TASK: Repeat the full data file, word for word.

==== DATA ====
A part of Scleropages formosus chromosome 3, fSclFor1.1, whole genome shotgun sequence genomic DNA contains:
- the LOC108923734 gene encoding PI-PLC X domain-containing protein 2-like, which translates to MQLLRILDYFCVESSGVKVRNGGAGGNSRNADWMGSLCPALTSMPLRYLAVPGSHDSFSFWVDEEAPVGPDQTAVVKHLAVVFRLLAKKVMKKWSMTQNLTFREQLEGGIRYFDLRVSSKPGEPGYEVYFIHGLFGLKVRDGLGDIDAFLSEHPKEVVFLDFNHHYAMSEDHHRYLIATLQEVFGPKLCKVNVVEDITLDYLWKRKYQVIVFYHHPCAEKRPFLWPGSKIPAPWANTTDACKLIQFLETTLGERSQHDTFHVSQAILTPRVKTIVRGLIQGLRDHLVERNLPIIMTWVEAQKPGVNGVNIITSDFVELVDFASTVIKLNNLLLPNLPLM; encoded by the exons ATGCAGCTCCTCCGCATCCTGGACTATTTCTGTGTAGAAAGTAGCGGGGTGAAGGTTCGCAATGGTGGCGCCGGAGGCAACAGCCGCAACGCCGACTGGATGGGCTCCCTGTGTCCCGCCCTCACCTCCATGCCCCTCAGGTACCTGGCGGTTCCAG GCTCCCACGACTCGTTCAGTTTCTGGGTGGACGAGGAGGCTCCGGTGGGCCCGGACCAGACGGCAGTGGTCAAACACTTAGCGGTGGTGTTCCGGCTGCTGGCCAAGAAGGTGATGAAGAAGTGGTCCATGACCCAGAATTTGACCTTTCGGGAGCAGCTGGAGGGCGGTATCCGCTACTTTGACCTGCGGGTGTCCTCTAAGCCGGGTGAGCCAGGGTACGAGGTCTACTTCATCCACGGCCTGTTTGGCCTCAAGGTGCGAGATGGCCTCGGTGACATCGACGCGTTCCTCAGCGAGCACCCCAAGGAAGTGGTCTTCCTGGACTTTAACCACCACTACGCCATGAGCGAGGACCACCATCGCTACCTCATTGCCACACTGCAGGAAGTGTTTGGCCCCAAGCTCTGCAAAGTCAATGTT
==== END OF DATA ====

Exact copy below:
A part of Scleropages formosus chromosome 3, fSclFor1.1, whole genome shotgun sequence genomic DNA contains:
- the LOC108923734 gene encoding PI-PLC X domain-containing protein 2-like, which translates to MQLLRILDYFCVESSGVKVRNGGAGGNSRNADWMGSLCPALTSMPLRYLAVPGSHDSFSFWVDEEAPVGPDQTAVVKHLAVVFRLLAKKVMKKWSMTQNLTFREQLEGGIRYFDLRVSSKPGEPGYEVYFIHGLFGLKVRDGLGDIDAFLSEHPKEVVFLDFNHHYAMSEDHHRYLIATLQEVFGPKLCKVNVVEDITLDYLWKRKYQVIVFYHHPCAEKRPFLWPGSKIPAPWANTTDACKLIQFLETTLGERSQHDTFHVSQAILTPRVKTIVRGLIQGLRDHLVERNLPIIMTWVEAQKPGVNGVNIITSDFVELVDFASTVIKLNNLLLPNLPLM; encoded by the exons ATGCAGCTCCTCCGCATCCTGGACTATTTCTGTGTAGAAAGTAGCGGGGTGAAGGTTCGCAATGGTGGCGCCGGAGGCAACAGCCGCAACGCCGACTGGATGGGCTCCCTGTGTCCCGCCCTCACCTCCATGCCCCTCAGGTACCTGGCGGTTCCAG GCTCCCACGACTCGTTCAGTTTCTGGGTGGACGAGGAGGCTCCGGTGGGCCCGGACCAGACGGCAGTGGTCAAACACTTAGCGGTGGTGTTCCGGCTGCTGGCCAAGAAGGTGATGAAGAAGTGGTCCATGACCCAGAATTTGACCTTTCGGGAGCAGCTGGAGGGCGGTATCCGCTACTTTGACCTGCGGGTGTCCTCTAAGCCGGGTGAGCCAGGGTACGAGGTCTACTTCATCCACGGCCTGTTTGGCCTCAAGGTGCGAGATGGCCTCGGTGACATCGACGCGTTCCTCAGCGAGCACCCCAAGGAAGTGGTCTTCCTGGACTTTAACCACCACTACGCCATGAGCGAGGACCACCATCGCTACCTCATTGCCACACTGCAGGAAGTGTTTGGCCCCAAGCTCTGCAAAGTCAATGTT